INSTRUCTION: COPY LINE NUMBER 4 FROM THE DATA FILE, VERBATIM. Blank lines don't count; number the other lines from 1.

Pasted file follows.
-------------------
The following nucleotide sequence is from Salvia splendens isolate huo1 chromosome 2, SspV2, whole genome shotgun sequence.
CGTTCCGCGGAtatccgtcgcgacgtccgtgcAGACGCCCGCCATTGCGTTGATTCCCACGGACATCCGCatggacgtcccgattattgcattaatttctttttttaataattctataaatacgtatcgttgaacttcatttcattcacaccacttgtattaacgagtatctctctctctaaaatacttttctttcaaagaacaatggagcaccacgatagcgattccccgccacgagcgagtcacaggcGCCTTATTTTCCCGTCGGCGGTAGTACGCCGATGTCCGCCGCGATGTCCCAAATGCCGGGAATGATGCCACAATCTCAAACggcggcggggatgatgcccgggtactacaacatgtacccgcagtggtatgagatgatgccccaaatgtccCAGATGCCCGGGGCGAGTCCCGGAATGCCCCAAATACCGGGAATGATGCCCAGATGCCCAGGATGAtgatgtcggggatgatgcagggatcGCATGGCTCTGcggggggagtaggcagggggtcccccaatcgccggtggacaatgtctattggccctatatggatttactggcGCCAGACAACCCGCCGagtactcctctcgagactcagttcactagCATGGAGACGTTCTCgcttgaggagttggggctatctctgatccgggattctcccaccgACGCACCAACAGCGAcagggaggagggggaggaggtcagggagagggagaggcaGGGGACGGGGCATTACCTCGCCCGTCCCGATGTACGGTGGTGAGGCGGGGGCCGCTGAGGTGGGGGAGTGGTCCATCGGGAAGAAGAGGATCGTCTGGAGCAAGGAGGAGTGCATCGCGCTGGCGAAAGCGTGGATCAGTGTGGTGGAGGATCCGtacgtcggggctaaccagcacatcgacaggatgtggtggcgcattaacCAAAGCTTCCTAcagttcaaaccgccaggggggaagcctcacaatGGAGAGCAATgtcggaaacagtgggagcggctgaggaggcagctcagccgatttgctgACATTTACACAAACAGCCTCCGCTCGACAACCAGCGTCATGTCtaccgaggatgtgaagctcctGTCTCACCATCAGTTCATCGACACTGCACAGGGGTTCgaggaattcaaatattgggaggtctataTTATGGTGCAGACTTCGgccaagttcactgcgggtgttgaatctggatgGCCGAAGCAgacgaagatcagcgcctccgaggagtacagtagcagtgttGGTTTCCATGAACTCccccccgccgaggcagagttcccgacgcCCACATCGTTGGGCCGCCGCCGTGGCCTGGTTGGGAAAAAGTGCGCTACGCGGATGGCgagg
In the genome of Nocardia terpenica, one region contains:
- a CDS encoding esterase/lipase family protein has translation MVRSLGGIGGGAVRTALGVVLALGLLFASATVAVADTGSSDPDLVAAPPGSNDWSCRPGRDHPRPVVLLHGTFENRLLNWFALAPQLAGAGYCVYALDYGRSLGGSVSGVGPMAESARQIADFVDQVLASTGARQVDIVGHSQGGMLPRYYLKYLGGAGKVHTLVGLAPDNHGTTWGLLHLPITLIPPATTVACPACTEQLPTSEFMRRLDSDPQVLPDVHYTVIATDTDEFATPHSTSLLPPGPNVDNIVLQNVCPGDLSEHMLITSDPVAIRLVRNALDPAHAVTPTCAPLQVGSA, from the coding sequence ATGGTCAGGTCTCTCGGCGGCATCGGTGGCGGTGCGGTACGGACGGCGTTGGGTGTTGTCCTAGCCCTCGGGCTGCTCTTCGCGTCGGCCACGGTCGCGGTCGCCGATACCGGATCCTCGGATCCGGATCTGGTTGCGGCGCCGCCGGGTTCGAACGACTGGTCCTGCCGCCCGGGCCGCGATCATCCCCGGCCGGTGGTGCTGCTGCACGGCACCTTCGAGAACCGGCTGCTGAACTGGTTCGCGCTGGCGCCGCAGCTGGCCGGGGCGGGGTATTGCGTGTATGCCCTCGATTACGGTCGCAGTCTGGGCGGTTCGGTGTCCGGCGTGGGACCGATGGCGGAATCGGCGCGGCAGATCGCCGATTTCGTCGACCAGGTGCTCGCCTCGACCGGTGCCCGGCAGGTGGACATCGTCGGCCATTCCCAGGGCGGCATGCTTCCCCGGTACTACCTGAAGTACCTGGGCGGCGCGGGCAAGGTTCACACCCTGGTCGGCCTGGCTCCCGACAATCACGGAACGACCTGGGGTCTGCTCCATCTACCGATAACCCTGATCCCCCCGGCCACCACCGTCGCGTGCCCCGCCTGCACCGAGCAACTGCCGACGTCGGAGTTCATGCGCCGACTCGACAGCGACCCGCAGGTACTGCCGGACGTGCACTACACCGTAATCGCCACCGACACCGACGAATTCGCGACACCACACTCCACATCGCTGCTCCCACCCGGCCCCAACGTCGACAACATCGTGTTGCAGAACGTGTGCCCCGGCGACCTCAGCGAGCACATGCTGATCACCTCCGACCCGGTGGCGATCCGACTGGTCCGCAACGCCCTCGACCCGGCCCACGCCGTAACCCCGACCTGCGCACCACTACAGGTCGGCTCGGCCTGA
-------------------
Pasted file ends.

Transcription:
- a CDS encoding esterase/lipase family protein has translation MVRSLGGIGGGAVRTALGVVLALGLLFASATVAVADTGSSDPDLVAAPPGSNDWSCRPGRDHPRPVVLLHGTFENRLLNWFALAPQLAGAGYCVYALDYGRSLGGSVSGVGPMAESARQIADFVDQVLASTGARQVDIVGHSQGGMLPRYYLKYLGGAGKVHTLVGLAPDNHGTTWGLLHLPITLIPPATTVACPACTEQLPTSEFMRRLDSDPQVLPDVHYTVIATDTDEFATPHSTSLLPPGPNVDNIVLQNVCPGDLSEHMLITSDPVAIRLVRNALDPAHAVTPTCAPLQVGSA, from the coding sequence ATGGTCAGGTCTCTCGGCGGCATCGGTGGCGGTGCGGTACGGACGGCGTTGGGTGTTGTCCTAGCCCTCGGGCTGCTCTTCGCGTCGGCCACGGTCGCGGTCGCCGATACCGGATCCTCGGATCCGGATCTGGTTGCGGCGCCGCCGGGTTCGAACGACTGGTCCTGCCGCCCGGGCCGCGATCATCCCCGGCCGGTGGTGCTGCTGCACGGCACCTTCGAGAACCGGCTGCTGAACTGGTTCGCGCTGGCGCCGCAGCTGGCCGGGGCGGGGTATTGCGTGTATGCCCTCGATTACGGTCGCAGTCTGGGCGGTTCGGTGTCCGGCGTGGGACCGATGGCGGAATCGGCGCGGCAGATCGCCGATTTCGTCGACCAGGTGCTCGCCTCGACCGGTGCCCGGCAGGTGGACATCGTCGGCCATTCCCAGGGCGGCATGCTTCCCCGGTACTACCTGAAGTACCTGGGCGGCGCGGGCAAGGTTCACACCCTGGTCGGCCTGGCTCCCGACAATCACGGAACGACCTGGGGTCTGCTCCATCTACCGATAACCCTGATCCCCCCGGCCACCACCGTCGCGTGCCCCGCCTGCACCGAGCAACTGCCGACGTCGGAGTTCATGCGCCGACTCGACAGCGACCCGCAGGTACTGCCGGACGTGCACTACACCGTAATCGCCACCGACACCGACGAATTCGCGACACCACACTCCACATCGCTGCTCCCACCCGGCCCCAACGTCGACAACATCGTGTTGCAGAACGTGTGCCCCGGCGACCTCAGCGAGCACATGCTGATCACCTCCGACCCGGTGGCGATCCGACTGGTCCGCAACGCCCTCGACCCGGCCCACGCCGTAACCCCGACCTGCGCACCACTACAGGTCGGCTCGGCCTGA